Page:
Scott Wood, co-owner of Wood Brothers Floor Coverings, has a 45,000-square-foot warehouse in Sacramento. He never knows when new flooring will arrive due to supply chain delays.

Chain Game

Capital Region residents and businesses feel the impact as construction industries continue to grapple with supply chain issues

Back Longreads Apr 25, 2022 By Graham Womack

This story is part of our April 2022 print issue. To subscribe, click here.

Amanit Singh enjoys his family’s new home in one of Sacramento’s latest developments, Northlake. But there have been some issues.

The Singhs were living near Yuba City before paying roughly $850,000 to purchase a 3,500-square-foot house. It was built by Lennar, which is constructing more than 1,000 homes along Highway 99 in North Natomas and providing housing to a region lacking supply since the Great Recession.

The family got their keys the first week of January after their garage door arrived. “We would have gotten the house like a month earlier if the garage door came in on time,” says Singh, a 22-year-old Chico State student whose family immigrated from Punjab, India in 2008.

The garage door the family has now isn’t what they ordered, but it beats the plywood covering other garages in the development on a bright February afternoon. The Singhs also moved in without a new refrigerator, stove or hood vent and had been making do with a loaner stove.

It’s just one small example of major supply chain issues that have been roiling the construction industry for more than a year.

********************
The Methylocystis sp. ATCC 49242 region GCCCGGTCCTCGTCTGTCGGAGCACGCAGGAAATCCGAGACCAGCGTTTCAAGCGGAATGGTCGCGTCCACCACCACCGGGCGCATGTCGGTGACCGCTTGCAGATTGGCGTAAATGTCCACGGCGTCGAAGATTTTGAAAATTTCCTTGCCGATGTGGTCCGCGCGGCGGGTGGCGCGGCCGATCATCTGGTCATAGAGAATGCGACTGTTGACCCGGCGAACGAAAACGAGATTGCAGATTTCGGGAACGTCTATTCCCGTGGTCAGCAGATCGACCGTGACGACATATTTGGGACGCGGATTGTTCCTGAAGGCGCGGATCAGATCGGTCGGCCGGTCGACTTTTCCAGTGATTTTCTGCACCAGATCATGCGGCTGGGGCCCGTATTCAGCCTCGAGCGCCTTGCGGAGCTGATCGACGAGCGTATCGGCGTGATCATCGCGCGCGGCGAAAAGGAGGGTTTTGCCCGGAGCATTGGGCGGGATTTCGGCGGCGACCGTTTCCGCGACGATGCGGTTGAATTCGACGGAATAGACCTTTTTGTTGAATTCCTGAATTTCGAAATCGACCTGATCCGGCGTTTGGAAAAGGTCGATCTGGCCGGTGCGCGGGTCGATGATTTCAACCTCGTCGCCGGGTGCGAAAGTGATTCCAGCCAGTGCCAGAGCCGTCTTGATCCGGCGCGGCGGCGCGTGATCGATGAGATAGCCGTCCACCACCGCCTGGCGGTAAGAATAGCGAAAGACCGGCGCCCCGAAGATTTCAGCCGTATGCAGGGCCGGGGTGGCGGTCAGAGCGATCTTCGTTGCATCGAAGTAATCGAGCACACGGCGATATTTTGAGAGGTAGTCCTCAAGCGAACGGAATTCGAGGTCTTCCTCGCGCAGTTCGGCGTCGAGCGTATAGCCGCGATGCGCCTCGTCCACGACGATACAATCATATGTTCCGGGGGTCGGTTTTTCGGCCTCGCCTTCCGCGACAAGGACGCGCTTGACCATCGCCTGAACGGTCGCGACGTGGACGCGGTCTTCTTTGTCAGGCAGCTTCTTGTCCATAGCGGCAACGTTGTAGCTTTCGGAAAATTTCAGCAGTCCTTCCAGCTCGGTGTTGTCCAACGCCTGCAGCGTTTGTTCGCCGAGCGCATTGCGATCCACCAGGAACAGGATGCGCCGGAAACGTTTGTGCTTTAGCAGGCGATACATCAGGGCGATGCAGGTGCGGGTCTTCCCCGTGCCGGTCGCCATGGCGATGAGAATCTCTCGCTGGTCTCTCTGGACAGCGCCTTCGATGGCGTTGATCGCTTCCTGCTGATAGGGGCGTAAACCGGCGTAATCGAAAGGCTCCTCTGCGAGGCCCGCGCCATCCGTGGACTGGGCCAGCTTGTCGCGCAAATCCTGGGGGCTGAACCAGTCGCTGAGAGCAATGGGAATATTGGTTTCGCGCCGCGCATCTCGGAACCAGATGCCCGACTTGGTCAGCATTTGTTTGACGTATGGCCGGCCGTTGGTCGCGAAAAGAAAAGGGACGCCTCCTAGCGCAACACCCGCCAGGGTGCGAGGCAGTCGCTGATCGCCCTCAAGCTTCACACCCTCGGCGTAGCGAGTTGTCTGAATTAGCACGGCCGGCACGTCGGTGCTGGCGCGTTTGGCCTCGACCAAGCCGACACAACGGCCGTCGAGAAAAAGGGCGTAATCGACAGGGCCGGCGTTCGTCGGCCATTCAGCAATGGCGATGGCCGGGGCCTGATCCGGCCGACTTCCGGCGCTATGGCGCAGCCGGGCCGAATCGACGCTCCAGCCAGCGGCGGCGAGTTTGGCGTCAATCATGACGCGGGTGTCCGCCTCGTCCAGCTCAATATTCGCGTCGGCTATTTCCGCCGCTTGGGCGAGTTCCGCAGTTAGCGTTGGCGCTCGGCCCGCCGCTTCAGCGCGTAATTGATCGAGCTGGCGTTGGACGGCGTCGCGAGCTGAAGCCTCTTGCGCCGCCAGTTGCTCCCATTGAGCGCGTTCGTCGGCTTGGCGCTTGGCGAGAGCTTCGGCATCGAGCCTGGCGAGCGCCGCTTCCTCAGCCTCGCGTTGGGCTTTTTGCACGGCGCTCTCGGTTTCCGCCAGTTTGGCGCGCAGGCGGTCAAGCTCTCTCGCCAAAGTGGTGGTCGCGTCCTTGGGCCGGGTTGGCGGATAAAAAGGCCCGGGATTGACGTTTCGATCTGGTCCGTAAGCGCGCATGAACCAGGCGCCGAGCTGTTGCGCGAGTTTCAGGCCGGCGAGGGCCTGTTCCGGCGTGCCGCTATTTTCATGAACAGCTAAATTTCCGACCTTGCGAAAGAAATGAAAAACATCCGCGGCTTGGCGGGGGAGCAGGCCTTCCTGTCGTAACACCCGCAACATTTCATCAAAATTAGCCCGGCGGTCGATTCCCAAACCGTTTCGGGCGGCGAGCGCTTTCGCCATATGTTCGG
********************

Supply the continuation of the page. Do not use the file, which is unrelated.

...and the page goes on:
With a hot market, soaring prices and new houses in such demand they’re sometimes sold via lottery, it’s a great time to be a builder in California. But it’s also uniquely challenging, with supply chain issues making it anyone’s guess when critical home goods will arrive and when the current situation will end.

‘Like a five-headed dragon’

Supply chain issues are affecting the construction industry from the moment bids are being written for development infrastructure to when components like windows, flooring and appliances are going into homes.

Scott Wolfenberger is a waterworks area manager for Sacramento-based Myers & Sons Construction, with his division providing infrastructure to water and wastewater treatment plants primarily in the public sector. Generators that used to take four to six months to arrive are now taking closer to a year. Both PVC and lumber prices have escalated massively, with the volatility making it tough for Wolfenberger to bid jobs.

“It’s definitely decreasing our margin, our profitability,” Wolfenberger says. “We haven’t had anything that’s extended into a loss because of something like this. But … this is like a five-headed dragon.”

The COVID-19 pandemic is perhaps easiest to blame. But a conflux of factors appear to be throttling the construction industry’s supply chain.

After years of low inflation, the California construction cost index monitored by the state’s Department of General Services spiked to 13.4 percent in 2021, after ranging between 1.3 percent and 4.4 percent annually from 2016 to 2020. The average cost of materials to build homes is up 21 percent year-over-year according to Dan Dunmoyer, president and CEO of the California Building Industry Association.